MotoGP World Championship

October 30, 2019 / 424 / News

Formed in 1949, the World Championship, now known as MotoGP is ​​the oldest motor competition in the world. 63 years ago there were four categories that depended on the power of motorcycles (125cc, 250cc, 350cc and 500cc) and after several attempts with others such as the 80cc, 990cc or 50cc, have now been reduced to three: 250cc ( Moto3), 600cc (Moto2) and 1,000cc (MotoGP).

In the decades of the 50s and 70s the Italian domination of the competition takes shape in the 17 consecutive years in which MV Augusta won in the 500cc. Mostly thanks to Giacomo Agostini, the most successful in the history of competition thanks to his 15 titles achieved between 1966 and 1975, some of them achieved in the same season in different categories. The emergence of Japanese builders such as Honda, Yamaha and Suzuki ended the Italian monopoly to impose a Japanese one: from 1975 until today, the three Japanese brands have won all the championships of the most powerfull discipline except the 2007, when Ducati won.

After the Agostini came the 80s, considered the golden age of motorcycling, when Kenny Roberts, Eddie Lawson, Wayne Gardner, Wayne Rainey, Kevin Schwantz, Randy Mamola and Mick Doohan competed. The dominance of the latter was in the 90s, when he won five consecutive championships (from 1994 to 1998) came at the same time when Valentino Rossi competed in the lower categories. The Italian, nine times world champion in different categories, emulated Doohan by winning five consecutive World Cups between 2000 and 2005.

Since then, champions like Casey Stoner with two titles, Rossi himself with two others, Nicky Hayden and Jorge Lorenzo have alternated on the podium. The Spanish got it in 2010, when Spanish motorcycling won the titles and runners-up in the three categories. Toni Elías won the first Spanish laurel in the Moto2 category and Marc Márquez got the 125cc one.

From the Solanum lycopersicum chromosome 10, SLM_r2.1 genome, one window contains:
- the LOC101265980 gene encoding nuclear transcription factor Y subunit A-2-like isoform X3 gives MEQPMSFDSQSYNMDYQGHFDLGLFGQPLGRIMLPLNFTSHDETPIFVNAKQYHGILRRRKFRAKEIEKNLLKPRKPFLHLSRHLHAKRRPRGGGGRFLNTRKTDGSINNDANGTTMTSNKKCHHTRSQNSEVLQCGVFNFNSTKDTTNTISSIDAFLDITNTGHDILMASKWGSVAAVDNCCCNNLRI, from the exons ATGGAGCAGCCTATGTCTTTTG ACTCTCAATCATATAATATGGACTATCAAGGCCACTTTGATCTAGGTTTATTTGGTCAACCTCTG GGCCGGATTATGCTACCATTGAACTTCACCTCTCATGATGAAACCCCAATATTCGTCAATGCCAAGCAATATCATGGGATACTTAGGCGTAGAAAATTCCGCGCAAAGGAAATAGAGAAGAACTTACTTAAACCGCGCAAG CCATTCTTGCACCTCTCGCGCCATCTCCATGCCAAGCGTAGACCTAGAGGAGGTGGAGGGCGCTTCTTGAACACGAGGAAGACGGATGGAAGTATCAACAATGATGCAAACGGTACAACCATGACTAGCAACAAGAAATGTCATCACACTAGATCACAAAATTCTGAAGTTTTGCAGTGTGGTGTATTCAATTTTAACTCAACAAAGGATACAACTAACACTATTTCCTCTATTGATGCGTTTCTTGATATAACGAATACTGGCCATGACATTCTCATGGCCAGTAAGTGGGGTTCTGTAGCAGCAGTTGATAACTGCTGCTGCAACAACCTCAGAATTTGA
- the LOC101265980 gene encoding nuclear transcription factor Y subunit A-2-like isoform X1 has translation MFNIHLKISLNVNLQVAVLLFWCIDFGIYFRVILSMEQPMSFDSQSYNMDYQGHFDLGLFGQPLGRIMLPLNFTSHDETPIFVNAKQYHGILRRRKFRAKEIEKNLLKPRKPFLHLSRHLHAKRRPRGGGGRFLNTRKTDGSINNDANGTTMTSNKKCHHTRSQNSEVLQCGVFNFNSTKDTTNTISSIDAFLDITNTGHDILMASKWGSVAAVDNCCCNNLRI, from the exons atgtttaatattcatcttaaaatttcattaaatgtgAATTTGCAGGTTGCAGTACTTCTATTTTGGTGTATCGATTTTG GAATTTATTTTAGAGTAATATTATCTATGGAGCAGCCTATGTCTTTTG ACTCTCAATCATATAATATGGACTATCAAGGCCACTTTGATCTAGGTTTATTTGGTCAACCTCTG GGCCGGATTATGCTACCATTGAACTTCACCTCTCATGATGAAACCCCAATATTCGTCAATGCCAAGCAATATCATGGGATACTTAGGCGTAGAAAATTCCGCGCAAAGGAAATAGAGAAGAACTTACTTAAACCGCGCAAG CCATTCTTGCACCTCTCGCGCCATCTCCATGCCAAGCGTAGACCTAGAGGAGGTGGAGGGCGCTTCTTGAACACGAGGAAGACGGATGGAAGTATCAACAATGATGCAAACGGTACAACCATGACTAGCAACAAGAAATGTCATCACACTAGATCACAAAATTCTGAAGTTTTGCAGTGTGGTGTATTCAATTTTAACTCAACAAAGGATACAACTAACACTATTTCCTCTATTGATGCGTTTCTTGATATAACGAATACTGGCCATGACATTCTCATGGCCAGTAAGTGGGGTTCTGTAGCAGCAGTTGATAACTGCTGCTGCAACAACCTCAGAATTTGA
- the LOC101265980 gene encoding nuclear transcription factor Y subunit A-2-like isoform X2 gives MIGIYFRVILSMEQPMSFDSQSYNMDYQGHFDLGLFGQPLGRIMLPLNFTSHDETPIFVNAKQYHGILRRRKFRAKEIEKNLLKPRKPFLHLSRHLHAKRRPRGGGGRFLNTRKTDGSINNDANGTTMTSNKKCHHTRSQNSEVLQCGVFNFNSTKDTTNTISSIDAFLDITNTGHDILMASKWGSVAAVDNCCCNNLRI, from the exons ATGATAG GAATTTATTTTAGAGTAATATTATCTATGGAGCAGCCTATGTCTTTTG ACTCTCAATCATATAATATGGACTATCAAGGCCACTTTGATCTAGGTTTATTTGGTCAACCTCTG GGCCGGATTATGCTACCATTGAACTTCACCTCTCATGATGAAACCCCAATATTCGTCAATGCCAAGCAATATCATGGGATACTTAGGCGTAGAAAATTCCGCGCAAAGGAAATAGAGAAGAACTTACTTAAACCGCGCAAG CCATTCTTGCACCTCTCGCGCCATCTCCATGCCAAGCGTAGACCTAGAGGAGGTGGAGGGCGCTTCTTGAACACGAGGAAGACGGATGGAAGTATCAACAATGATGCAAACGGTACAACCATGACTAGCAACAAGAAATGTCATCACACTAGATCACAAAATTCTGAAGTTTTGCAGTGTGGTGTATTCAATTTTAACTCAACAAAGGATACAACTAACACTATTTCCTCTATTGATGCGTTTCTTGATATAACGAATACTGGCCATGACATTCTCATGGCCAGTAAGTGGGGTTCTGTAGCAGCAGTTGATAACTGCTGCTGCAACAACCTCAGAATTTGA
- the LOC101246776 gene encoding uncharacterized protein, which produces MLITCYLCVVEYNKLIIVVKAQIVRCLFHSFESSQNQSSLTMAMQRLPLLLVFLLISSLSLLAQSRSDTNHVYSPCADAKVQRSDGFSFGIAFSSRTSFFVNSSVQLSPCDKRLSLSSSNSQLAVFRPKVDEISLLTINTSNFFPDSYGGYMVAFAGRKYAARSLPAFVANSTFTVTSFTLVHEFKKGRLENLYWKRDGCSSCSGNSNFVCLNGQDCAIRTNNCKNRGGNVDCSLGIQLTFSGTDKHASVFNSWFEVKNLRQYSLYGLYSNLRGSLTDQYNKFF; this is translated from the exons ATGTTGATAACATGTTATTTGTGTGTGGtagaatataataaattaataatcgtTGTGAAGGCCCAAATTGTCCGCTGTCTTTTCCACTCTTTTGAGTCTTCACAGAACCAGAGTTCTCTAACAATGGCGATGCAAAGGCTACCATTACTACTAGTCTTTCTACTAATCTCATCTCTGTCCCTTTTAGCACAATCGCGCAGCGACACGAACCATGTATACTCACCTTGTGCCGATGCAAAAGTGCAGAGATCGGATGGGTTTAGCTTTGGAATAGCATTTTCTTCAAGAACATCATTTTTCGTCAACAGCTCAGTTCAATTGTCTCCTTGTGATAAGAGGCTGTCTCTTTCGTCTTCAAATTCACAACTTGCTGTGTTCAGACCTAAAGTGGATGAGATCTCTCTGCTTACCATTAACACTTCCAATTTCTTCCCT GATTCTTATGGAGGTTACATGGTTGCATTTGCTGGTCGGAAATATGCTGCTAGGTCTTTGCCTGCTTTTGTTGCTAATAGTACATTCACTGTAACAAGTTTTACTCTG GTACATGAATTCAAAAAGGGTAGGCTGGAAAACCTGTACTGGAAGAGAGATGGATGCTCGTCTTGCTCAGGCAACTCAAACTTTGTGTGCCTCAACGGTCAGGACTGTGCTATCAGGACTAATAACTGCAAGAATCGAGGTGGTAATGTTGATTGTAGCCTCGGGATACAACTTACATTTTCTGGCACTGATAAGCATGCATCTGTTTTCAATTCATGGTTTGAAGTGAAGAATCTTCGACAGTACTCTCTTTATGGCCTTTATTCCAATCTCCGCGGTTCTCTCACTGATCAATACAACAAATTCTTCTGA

The 2011 season, marked by the death of Marco Simoncelli in October in the Sepang circuit, ended with the second world title for Stoner, who climbed the podium in all races of the season except one. Ten triumphs with his Honda in the 18 races of the championship.

In 2012 the Spaniards demonstrated their dominance in the competition and made it clear that they are rivals to fear for the rest of the competitors. Jorge Lorenzo (champion of the Queen category in 2010) won the World Cup (with eight wins in 18 races), in which Dani Pedrosa was second with 20 points below the champion. Marc Márquez took the triumph of Moto 2.

2013 was a historic year that will remain forever in the fan’s heart. Marc Márquez not only became the best debutant of all time in the premier category of motorcycling, he won the title after an exciting year, marked by a handful of precocity records and his battle with Jorge Lorenzo, who defended his 2012 title furiously.